As an avid reader, teacher, and input-seeker, I’ve thoroughly deep-dived the popular authors in this world of innovative education. Titles like The Innovator’s Mindset by George Couros, Learner Centered Innovation by Katie Martin, Ditch That Homework by Matt Miller, and Pure Genius by Don Wettrick line my bookshelves — unless I’ve loaned my copy out to someone, which is highly probable. However, this year the most influential book on my teaching has nothing to do with education. It’s technically a self help book (“A self help book for people who hate self help books”, as the author states).
The book is The Lazy Genius Way by podcaster and author Kendra Adachi. That’s right– I “lazy geniused” my teaching methods this year!
I discovered Kendra Adachi last spring when she was a guest on one of my other favorite podcasts, and I was immediately hooked. I binged episodes of her podcast (The Lazy Genius) and requested her book from the library. I’m not alone in my interest, so it took awhile to make my way up the library waitlist. I finally got my hands on the book over the summer, and the timing couldn’t have been better, just as I was preparing to plan for the new school year.
Kendra presents her ideas as principles to help readers be a genius about the things that matter and lazy about the things that don’t. The overriding theme of her message is “name what matters”. Once I name what matters in any given situation, I can zero in on accomplishing it, and essentially, let the rest slide as needed.
Like so many other pandemic-era teachers, I was in survival mode last year. I was at a new-to-me school with new-to-me curriculum, masked, extremely limited classroom space, constant sanitation for the in-person students, virtual lessons for the at-home students, and the ever present threat of ALL of us going virtual at any given moment. Some of the routines I somewhat haphazardly threw in place worked great, while some *ehem* didn’t. I knew going into this year that I needed to do better, even if the world situation hasn’t changed as much as I’d like.
So I asked myself as I planned for the coming school year “what matters?”
-What matters most in the curriculum?
-What matters most in our daily routines?
-What matters in my grading practices?
-What matters in my physical space?
Here’s where I landed: What matters in the curriculum are specific learning goals related to reading, writing, academic habits, and community membership. What matters in our daily routines is setting the right tone for instruction tempered with civil conversation. What matters most in the space is my ability to reach each student while limiting distractions as much as possible. What matters most in grading is timely feedback – helping my students improve from one assignment to the next. What doesn’t matter is an over excess of worksheets that (while applicable) don’t aid student growth if I can’t get them back to the students in a timely manner — and which usually end up crumpled in the bottom of some kids’ backpacks, anyway.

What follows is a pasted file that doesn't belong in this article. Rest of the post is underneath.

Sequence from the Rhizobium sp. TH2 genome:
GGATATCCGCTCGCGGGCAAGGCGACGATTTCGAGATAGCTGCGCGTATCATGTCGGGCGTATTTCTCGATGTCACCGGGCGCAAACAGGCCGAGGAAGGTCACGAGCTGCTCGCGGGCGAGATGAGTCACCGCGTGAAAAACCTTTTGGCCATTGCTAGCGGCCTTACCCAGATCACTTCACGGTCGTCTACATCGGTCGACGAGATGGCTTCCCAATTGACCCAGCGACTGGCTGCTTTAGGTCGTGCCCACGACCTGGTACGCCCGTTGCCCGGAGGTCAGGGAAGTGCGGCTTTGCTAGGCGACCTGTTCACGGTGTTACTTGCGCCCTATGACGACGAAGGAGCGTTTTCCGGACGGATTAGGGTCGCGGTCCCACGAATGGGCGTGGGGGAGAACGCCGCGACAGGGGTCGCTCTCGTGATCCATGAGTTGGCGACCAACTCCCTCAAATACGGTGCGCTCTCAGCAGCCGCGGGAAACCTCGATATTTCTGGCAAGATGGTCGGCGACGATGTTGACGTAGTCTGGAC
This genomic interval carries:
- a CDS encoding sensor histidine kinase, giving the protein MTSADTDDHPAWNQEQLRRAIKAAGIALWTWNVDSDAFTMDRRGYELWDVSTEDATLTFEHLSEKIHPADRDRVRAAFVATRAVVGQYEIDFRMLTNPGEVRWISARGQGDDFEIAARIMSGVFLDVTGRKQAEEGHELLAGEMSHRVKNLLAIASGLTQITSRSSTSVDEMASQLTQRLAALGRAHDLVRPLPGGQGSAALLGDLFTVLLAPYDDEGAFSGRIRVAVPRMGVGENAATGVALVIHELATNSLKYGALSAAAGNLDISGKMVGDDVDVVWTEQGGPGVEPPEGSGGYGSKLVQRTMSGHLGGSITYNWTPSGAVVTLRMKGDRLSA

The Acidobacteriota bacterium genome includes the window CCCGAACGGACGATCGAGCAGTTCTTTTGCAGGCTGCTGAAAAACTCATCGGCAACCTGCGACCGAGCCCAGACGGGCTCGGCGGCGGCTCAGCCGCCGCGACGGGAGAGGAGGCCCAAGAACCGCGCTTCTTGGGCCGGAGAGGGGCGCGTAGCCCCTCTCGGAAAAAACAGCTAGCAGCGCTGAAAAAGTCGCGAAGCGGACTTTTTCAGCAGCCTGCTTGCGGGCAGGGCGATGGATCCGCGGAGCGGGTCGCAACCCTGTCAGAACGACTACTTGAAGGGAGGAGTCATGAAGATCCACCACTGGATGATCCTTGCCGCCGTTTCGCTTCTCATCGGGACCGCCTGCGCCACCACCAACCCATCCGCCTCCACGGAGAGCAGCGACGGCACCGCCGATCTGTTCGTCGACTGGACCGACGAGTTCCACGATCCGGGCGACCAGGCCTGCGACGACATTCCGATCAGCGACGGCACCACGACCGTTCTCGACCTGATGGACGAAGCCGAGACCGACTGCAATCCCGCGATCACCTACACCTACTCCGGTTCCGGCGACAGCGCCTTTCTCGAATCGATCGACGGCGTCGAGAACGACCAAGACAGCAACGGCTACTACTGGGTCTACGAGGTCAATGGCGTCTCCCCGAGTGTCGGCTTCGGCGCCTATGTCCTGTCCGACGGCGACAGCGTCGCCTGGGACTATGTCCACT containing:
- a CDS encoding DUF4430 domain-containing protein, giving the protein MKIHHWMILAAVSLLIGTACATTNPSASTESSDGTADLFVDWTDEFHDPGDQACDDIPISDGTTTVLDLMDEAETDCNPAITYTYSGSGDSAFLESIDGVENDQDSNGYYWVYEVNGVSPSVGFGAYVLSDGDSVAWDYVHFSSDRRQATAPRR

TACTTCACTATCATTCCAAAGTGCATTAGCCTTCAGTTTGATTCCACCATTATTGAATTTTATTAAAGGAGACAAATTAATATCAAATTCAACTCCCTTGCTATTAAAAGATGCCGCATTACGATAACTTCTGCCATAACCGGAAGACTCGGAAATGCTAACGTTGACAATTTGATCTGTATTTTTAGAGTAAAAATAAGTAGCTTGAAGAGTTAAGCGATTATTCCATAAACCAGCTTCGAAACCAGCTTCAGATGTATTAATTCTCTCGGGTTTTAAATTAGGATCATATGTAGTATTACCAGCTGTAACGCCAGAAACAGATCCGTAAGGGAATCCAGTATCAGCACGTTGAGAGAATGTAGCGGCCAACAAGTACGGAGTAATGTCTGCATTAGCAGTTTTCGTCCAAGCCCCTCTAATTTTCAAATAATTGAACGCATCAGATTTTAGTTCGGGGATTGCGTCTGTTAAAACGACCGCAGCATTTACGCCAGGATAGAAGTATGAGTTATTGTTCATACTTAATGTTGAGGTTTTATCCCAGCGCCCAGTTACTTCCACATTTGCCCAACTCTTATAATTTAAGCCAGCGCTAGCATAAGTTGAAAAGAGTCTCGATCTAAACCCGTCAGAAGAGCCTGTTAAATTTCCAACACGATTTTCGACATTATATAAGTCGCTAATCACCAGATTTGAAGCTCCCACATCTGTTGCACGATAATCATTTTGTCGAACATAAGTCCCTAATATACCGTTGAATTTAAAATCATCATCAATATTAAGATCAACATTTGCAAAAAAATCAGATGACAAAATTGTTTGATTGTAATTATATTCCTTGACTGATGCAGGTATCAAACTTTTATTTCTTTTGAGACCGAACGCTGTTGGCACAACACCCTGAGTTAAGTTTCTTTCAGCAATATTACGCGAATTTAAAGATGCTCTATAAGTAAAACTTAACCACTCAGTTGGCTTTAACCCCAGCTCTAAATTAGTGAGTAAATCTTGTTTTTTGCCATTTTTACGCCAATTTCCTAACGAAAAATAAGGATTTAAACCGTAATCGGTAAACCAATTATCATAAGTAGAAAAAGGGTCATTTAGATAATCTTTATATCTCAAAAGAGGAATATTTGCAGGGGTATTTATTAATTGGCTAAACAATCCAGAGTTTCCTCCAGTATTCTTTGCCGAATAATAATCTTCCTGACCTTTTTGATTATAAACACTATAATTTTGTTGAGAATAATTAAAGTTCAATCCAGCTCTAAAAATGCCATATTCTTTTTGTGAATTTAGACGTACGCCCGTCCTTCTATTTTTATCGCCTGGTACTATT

So I moved from digital journals and paper worksheets to consolidated spiral notebooks, eliminated stand-alone worksheets as much as possible (at least for the older grades – I just can’t seem to get rid of them completely for younger grades), zeroed in on learning goals for the year, and set the house rule of collecting the notebooks once a week for timely feedback.
I was also influenced by Sarah M. Zerwin, who spoke in a session in this year’s Hive Summit (free online PD) on the topic of going gradeless. I didn’t read her book (because money), but I internet-stalked her content enough to glean several practical ideas — specifically, her list of learning goals and use of single-point rubrics. I haven’t gone totally gradeless the way she has, but those two changes alone are having a profound impact on how I teach and grade this year.
I’m only a few weeks into the school year, but so far so good! I’ve settled into much better routines for useful feedback, and having established learning goals gave me permission to pivot easily the day I accidentally left an entire box of notebooks at home and couldn’t have my students take the notes I had planned. (We spent almost the whole class on one of Esther Brunat’s “Rank Them” slides — it was a blast, and totally justified as it provided excellent practice in polite disagreement, which applies to Learning Goal 5: “Become a Positive Community Member”.)
It’s not perfect, by any means. I learned pretty quickly that I can’t collect all the notebooks in one day, because they can take a long time to grade all lumped together, but if I spread them out, it’s manageable. And my physical space is certainly testing my creative limits this year! Overall, though, I feel like I’m on a better course than I was last year.
If a non-education themed book is having so much impact on my class – what other “outside” materials might be equally helpful to my teaching? Isn’t that its own kind of innovative thinking and teaching? My input-themed mind is currently deep-diving this question, and the stack of books I have waiting on hold for me at the library includes authors like Brene Brown, Simon Sinek, Emily P. Freeman, Jessica Honegger, and so on. I’m not sure what direction I’ll go next, but as always, I’m enjoying the ride!
How about you? What books and resources are having a tangible impact for you?